• San Gabriel Mountains (Photo - Ricraider).

      San Gabriel Mountains (Photo – Ricraider).

      Have you ever dreamed about being born again into somebody else?

      By Tera Landers

      When I was a girl, I had fine, straight, bright red hair and freckles. My hair and freckles were the cause of so many nicknames, and I hated all of them. What I desperately wanted was long, curly, dark hair and beautifully tanned skin with no freckles. I tried permanents for my hair. I tried suntanning with baby oil. But no matter what I did … there I was – someone with straight red hair, fair skin, and freckles.

      Maybe as a young child you wanted to be the fastest runner. Or the best speller. Or the funniest person in class.

      As we got a little bit older, we realized that if we ran every day, we could get faster and go longer distances.

      If we did spelling drills and learned more words, we could increase our chances at spelling bees and at scrabble.

      If we took improv classes, we could improve our timing and tell better jokes.

      If it’s our looks we are concerned with – there is no end of products and services available to help us alter our physical appearance. In college my red hair became burgundy. In my late twenties it changed to blond highlights. And now I wish it were back to the vibrant red of my childhood. Oh, to be born again!

      Sunset, La Jolla, CA (Photo - Wafic Khalil).

      Sunset, La Jolla, CA (Photo – Wafic Khalil).

      That desire is at the heart of our human nature. To birth ever new emotional and spiritual energy into our lives. To evolve. To change. To transform.

      Every archetypal hero story has this idea at the core.
      The hero starts out fairly ordinary, is presented with a challenge, stumbles over obstacles, overcomes those hurdles, and eventually comes out the other side renewed, stronger, wiser, smarter. The 2.0 version.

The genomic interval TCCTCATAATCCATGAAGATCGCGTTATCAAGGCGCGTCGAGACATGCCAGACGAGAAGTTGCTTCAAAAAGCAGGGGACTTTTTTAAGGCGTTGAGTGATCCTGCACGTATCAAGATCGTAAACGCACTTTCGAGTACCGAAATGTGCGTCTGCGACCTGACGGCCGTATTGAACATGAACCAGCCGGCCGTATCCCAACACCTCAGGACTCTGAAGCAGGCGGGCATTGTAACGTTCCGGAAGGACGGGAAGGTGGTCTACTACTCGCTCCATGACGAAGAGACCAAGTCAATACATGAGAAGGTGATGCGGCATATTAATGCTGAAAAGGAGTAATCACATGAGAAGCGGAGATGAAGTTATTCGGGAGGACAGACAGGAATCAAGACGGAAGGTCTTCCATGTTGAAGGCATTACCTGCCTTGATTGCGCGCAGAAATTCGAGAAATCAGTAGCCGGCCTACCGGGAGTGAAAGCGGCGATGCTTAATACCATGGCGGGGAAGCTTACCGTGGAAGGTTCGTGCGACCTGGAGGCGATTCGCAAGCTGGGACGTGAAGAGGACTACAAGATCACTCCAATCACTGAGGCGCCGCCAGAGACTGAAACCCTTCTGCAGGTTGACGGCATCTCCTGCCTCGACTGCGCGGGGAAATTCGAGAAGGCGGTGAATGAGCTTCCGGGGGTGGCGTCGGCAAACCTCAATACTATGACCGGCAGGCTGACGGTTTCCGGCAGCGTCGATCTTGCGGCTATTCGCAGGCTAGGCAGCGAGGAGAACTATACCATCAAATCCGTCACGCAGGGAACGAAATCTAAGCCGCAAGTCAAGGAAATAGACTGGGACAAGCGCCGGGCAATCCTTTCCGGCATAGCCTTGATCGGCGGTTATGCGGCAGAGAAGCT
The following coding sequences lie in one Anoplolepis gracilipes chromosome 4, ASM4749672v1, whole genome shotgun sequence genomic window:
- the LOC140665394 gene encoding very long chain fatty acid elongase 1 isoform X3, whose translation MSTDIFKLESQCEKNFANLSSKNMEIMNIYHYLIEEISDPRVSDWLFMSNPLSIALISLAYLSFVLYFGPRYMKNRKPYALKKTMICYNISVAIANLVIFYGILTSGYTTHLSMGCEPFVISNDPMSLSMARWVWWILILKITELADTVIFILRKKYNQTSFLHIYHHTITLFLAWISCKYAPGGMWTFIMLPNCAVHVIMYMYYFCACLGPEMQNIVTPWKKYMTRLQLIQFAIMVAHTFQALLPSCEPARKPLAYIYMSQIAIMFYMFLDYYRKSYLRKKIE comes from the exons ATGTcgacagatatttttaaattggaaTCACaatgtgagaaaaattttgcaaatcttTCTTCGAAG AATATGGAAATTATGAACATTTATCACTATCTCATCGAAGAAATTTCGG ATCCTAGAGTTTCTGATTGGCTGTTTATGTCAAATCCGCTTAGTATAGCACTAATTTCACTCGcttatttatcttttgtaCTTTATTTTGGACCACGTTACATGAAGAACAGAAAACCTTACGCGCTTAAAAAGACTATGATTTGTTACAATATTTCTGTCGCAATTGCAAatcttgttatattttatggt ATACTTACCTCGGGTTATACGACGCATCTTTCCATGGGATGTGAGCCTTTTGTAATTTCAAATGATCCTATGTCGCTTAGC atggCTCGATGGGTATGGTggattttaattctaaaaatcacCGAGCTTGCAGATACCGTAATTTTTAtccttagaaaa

We see this in stories from the Odyssey to “Star Wars: A New Hope” to the Twilight series. These narratives remind us that we can be born again into Hope.

      But for lots of us, in our everyday lives, it can be hard to remember that. We are constantly confronted by news and situations that place “hope in destruction” (Parker and Buehrens, A House of Hope). Things like watching videos of the polar ice caps melting away and living through more severe droughts. In our personal lives, bearing the untimely death of a beloved friend or family member or ending a personal relationship.

      Our minds, hearts and bodies viscerally react. Our bodies fold in. Shoulders slump. Breathing becomes shallow. It feels like too much. The transformation, change and hope we so desperately seek seems so far away.

      Apricot tree is blooming at Throop Graden in Pasadena (Photo - Staff).

      Apricot tree is blooming at Throop Graden in Pasadena (Photo – Staff).

      Some of my friends have lovingly called me “dangerously optimistic.” They gave me this title because even in the face of despair, I can usually find some ray of hope to hang onto. But this isn’t a gift I was born with. This is something I work at, pay attention to, and consider a spiritual practice. And it means it is an area you can cultivate, too. And if you are someone who wants to bring peace and healing to our beautiful Earth, this is essential. Because we will not be able to move forward without hope.

      One of the ways I strengthen this intention is finding images of hope being liberated. Once you start looking, you realize they are everywhere. A few of my recent ones:

      • finding myself at 8800 feet in the mountains, gazing up at the starry night sky, where it seemed like nothing was between me and the heavens, as shooting stars fell at the edges of the sky
      • watching friends and neighbors come together to buy and install a 1200 gallon rainwater barrel, which will catch rain from the roof and water a community permaculture garden
      • the crisp outline of the San Gabriel Mountains after the recent rainfall

      May you find liberating images of hope all around you, guiding you into a life of meaning, purpose, and transformation.


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      Contributor

      Comments

      1. Thom Hawkins says:

        A good motto to live by for both optimists and pessimists: strive for the best, prepare for the worst. We must do our best, whether or not it makes a difference. Despair enters when we stop trying. The sweetest happiness is when we expect failure but stumble into success just because we kept trying.

      2. Garrett Rowlan says:

        wonderful words!

      3. susandiri says:

        This is a lovely contemplation–our bodies, our lands! Thanks!!

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